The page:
Alzheimer’s disease leads to nerve cell death and tissue loss throughout the brain, affecting a person’s memory, behavior and personality. Over time, the brain shrinks dramatically, affecting nearly all functions.
Although researchers don’t know what causes Alzheimer’s, they do understand what happens to the brain as it progresses. The disease got its name from the physician who first described it in 1906, Dr. Alois Alzheimer, a German psychologist and neuropathologist. He discovered the existence of ‘plaques’, or tiny dense deposits scattered throughout the brain and ‘tangles’ which interfere with vital brain processes and eventually choke off living cells. He also noted that when brain cells degenerate and die, the brain markedly shrinks in areas.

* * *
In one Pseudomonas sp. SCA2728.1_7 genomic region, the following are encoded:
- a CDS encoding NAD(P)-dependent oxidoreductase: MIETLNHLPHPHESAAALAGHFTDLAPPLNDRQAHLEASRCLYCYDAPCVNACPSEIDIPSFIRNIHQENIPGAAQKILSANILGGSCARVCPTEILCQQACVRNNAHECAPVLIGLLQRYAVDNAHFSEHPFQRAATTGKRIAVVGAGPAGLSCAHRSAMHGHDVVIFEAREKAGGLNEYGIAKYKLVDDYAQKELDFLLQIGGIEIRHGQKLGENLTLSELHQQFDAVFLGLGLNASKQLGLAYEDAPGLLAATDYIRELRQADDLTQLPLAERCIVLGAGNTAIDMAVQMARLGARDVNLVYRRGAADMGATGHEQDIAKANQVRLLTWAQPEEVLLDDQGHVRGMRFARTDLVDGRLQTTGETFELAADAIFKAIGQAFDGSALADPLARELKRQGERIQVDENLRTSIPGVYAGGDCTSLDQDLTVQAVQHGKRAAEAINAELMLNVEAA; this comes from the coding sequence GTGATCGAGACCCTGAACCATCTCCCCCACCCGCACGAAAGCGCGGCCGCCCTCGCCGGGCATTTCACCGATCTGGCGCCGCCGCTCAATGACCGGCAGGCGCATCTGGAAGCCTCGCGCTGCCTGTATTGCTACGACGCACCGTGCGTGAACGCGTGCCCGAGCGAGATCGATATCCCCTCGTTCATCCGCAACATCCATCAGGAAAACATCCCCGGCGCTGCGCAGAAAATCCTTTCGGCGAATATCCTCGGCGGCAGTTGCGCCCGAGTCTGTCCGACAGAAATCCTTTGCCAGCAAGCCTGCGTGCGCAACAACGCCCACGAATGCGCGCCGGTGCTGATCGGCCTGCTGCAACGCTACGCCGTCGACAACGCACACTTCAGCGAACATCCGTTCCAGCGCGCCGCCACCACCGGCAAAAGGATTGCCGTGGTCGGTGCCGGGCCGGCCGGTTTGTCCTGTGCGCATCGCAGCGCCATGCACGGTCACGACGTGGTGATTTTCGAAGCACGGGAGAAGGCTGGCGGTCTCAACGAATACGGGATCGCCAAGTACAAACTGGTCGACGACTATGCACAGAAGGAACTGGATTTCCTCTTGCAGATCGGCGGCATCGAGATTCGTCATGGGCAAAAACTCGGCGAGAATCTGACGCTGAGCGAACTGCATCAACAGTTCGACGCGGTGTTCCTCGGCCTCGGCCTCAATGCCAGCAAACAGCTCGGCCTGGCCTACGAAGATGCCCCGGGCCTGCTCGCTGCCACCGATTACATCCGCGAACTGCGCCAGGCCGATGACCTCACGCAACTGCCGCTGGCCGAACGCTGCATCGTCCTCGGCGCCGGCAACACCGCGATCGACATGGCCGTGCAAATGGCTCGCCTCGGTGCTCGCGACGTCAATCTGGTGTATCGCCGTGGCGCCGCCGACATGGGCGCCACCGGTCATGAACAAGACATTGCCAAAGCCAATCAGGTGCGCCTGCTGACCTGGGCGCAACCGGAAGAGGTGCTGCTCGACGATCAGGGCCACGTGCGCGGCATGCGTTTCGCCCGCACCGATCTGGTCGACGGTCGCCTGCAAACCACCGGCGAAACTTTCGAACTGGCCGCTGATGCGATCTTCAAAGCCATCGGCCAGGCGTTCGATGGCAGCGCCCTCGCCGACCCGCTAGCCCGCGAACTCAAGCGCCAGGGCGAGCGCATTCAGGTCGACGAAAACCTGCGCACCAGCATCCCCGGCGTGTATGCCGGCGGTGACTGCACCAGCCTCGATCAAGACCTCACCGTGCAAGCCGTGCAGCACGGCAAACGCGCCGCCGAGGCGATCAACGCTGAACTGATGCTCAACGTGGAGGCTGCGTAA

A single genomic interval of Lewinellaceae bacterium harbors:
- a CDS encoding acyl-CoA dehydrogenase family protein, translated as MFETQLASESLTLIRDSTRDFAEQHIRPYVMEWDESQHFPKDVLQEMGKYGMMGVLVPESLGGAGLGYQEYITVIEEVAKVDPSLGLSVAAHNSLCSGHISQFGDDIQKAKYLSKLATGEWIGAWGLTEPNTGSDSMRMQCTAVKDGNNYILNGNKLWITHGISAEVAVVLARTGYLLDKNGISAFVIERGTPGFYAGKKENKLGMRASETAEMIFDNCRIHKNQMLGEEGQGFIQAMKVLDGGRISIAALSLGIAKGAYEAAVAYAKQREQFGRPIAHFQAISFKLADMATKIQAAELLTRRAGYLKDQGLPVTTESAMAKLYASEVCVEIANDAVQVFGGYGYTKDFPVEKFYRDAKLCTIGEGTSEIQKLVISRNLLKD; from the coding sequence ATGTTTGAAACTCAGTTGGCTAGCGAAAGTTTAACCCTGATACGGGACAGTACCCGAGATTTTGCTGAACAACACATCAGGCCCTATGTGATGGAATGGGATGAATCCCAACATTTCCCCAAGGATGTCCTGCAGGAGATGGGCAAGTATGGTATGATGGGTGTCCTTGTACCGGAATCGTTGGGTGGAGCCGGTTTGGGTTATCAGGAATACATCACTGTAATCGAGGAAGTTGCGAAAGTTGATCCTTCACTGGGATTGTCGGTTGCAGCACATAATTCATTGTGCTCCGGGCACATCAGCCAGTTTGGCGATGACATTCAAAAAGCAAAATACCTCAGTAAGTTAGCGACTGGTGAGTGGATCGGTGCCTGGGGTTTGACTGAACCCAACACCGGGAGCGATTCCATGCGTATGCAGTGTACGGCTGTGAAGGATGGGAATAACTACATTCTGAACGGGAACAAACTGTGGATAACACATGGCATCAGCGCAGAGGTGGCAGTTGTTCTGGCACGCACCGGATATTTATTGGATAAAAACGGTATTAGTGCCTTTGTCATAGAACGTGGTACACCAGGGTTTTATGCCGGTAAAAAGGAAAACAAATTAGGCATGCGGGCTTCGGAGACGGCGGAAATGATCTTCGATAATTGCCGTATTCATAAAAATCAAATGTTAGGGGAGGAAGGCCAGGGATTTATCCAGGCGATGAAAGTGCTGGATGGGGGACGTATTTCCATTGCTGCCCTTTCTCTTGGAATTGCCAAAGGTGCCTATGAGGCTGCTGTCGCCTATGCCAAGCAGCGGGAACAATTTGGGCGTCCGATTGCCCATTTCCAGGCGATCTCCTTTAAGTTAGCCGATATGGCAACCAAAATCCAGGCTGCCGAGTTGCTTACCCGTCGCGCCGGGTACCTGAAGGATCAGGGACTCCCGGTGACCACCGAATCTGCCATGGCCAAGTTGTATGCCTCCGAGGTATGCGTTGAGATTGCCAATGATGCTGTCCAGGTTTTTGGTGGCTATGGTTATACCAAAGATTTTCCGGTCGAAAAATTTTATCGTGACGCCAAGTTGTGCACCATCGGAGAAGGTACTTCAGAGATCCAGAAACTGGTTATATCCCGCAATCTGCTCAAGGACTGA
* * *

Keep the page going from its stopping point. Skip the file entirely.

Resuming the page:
As the disease progresses and affects different parts of the brain, abilities become impaired and patients experience behavioral changes. Some of the most common symptoms include loss of memory, changes in mood and behavior, and difficulty performing day-to-day tasks. As the disease progresses, thinking and memory become seriously impaired and eventually it becomes impossible for a person with Alzheimer’s to remain independent. Years ago brain shrinkage and other changes could only be detected on autopsy, but today it is possible to follow some of these changes using MRI technology.Sponsored links: